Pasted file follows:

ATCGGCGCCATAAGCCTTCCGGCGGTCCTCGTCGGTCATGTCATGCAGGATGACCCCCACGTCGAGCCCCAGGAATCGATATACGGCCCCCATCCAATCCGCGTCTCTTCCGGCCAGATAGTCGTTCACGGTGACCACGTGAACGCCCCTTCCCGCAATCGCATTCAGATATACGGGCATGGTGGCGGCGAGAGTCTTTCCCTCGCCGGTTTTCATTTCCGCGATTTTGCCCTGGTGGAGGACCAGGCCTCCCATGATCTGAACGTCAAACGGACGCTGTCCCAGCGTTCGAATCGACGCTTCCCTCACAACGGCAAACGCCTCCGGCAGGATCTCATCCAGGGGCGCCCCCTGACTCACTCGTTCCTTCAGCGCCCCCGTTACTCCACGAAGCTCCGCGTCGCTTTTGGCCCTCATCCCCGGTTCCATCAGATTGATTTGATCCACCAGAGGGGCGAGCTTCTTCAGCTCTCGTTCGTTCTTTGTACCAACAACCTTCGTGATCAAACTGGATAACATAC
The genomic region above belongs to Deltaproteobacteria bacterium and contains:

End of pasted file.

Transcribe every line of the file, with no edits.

ATCGGCGCCATAAGCCTTCCGGCGGTCCTCGTCGGTCATGTCATGCAGGATGACCCCCACGTCGAGCCCCAGGAATCGATATACGGCCCCCATCCAATCCGCGTCTCTTCCGGCCAGATAGTCGTTCACGGTGACCACGTGAACGCCCCTTCCCGCAATCGCATTCAGATATACGGGCATGGTGGCGGCGAGAGTCTTTCCCTCGCCGGTTTTCATTTCCGCGATTTTGCCCTGGTGGAGGACCAGGCCTCCCATGATCTGAACGTCAAACGGACGCTGTCCCAGCGTTCGAATCGACGCTTCCCTCACAACGGCAAACGCCTCCGGCAGGATCTCATCCAGGGGCGCCCCCTGACTCACTCGTTCCTTCAGCGCCCCCGTTACTCCACGAAGCTCCGCGTCGCTTTTGGCCCTCATCCCCGGTTCCATCAGATTGATTTGATCCACCAGAGGGGCGAGCTTCTTCAGCTCTCGTTCGTTCTTTGTACCAACAACCTTCGTGATCAAACTGGATAACATAC
The genomic region above belongs to Deltaproteobacteria bacterium and contains: